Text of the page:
I wonder if the person who discovered fire had any idea of the significance of this achievement. It is doubtful that anyone truly realized how impactful the ability to change the temperature of the immediate environment as well as materials would be. However, it is likely that the most basic usage of heat to stay warm in cold weather was quickly understood. As great as having fire was, it eventually became apparent that we also needed to be able to control it. This meant that sometimes we needed to dissipate it and sometimes distribute it, which has led us to the heating, ventilation, and air conditioning (HVAC) units that are commonplace today.
Thermal dissipation and distribution units
Controlling heat or thermal dissipation and distribution are very important for building and using circuit boards and failing to manage heat transfer can also ruin your board. This includes being able to dissipate excess heat; for example, using a heat sink, and distributing without overloading traces and vias. Therefore, it is incumbent upon designers to have a good understanding of thermal properties and how to apply good thermal design for manufacturing and operation principles. Let’s see why thermal design is important by first reviewing heat transfer methods and then comparing thermal dissipation and thermal distribution.
Circuit Board Heat Transfer
Electric circuits are designed to move current between and through components. During this process, heat is generated. This heat may be transferred from the source in one of three ways:
- Radiation: This is the transfer of heat from or into a material from its surroundings; such as the air. Transfer out is emission and into is absorption.
- Conduction: Here, two surfaces of different temperatures are in physical contact and heat moves from one to the other.
- Convection: This is the process used to forcibly distribute heat and air conditioning throughout structures; such as vehicles and buildings.
Naturally, heat always moves from the higher temperature area or material to the lower in search of equilibrium or a constant temperature throughout and managing the heat transfers on your board is a design requirement. That means managing or controlling the conduction and convection of heat on your board for manufacturing and operation. Doing so requires that you institute methods to control thermal dissipation and thermal distribution.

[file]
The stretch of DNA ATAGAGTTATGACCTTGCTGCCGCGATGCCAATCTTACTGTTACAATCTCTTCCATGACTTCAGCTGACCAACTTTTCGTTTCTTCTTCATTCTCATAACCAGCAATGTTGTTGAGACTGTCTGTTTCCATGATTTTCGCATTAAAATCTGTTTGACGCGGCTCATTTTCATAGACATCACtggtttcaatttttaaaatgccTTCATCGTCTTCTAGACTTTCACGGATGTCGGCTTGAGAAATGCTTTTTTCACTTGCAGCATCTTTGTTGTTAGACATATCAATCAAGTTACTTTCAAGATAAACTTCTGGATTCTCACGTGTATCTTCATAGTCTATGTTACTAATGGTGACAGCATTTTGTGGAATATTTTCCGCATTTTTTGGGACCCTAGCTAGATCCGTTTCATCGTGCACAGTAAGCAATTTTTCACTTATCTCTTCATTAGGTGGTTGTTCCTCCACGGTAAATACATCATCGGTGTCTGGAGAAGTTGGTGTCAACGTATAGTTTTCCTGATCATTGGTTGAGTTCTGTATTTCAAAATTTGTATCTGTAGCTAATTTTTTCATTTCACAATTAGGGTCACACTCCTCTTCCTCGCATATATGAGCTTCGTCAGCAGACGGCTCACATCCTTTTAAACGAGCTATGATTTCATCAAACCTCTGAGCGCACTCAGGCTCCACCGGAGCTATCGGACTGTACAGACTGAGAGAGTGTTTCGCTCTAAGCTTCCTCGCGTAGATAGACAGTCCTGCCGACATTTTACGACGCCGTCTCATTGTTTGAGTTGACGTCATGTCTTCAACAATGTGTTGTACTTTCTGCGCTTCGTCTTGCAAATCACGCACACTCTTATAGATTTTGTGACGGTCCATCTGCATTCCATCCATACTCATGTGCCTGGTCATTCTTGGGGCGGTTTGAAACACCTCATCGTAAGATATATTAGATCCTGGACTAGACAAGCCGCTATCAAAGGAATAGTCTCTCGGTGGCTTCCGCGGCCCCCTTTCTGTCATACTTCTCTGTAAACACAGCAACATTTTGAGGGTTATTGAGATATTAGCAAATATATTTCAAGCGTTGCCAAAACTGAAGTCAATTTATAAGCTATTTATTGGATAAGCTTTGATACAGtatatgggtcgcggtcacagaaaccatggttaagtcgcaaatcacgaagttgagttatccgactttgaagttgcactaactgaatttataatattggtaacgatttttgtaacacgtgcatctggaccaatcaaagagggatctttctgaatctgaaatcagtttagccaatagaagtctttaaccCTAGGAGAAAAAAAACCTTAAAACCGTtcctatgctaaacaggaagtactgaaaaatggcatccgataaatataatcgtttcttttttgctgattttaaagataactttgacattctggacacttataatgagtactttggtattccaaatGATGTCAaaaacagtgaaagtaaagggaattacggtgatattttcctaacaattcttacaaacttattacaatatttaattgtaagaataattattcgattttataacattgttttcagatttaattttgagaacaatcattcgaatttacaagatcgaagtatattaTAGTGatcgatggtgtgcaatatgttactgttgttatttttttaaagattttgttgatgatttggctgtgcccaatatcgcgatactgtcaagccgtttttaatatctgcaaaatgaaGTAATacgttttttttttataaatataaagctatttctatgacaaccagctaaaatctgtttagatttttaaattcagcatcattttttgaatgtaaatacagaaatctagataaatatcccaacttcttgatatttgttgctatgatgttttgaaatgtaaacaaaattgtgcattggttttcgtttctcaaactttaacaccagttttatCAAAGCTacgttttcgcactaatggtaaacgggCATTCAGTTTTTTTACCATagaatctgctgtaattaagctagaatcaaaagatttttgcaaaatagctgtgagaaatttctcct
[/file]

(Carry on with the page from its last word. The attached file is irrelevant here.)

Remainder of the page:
Thermal Dissipation versus Thermal Distribution
Both thermal dissipation and distribution management are concerned with the adequate movement of heat. However, dissipation is the process of removing excess heat from the board entirely, while distribution is the process of ensuring that excess heat is not concentrated, but evenly distributed. The table below compares and contrasts this and other attributes of these two thermal properties.
Removal of excess heat
|Heat transfer objective||Even distribution of heat|
PCB assembly (PCBA)
Controlling thermal resistance
Controlling thermal resistance
As shown above, thermal dissipation is an issue for operation in the field, while distribution is a concern for board assembly. However, both are managed by controlling thermal resistance. Thermal resistance can be defined as the property of a material to resist the flow of heat. For dissipation, the materials of primary concern are the traces; including surface routes and thermal vias, which are plated through-holes (PTHs) specifically placed to pass heat, not current. For distribution, the stackup materials, especially substrate dielectric constants, are of primary interest as they define the board’s resistance. Additionally, for SMTs thermal reliefs can be used instead of full component pads which are easier for assembly rework.
|Tempo‘s Custom PCB Manufacturing Service
When designing PCBAs, it is important to know the difference between thermal dissipation and thermal distribution and what design choices impact each. However, both are important as your distribution design choices can affect your board’s manufacture and dissipation decisions can impact your board’s operation. At Tempo Automation, the industry leader in manufacturing high-quality PCBAs, fast, we will work with you to ensure that both of these design concerns are addressed.
And to help you get started on the best path, we furnish information for your DFM checks and enable you to easily view and download DRC files. If you’re an Altium Designer or Cadence Allegro user, you can simply add these files to your PCB design software. For Mentor Pads or other design packages, we furnish DRC information in other CAD formats and Excel.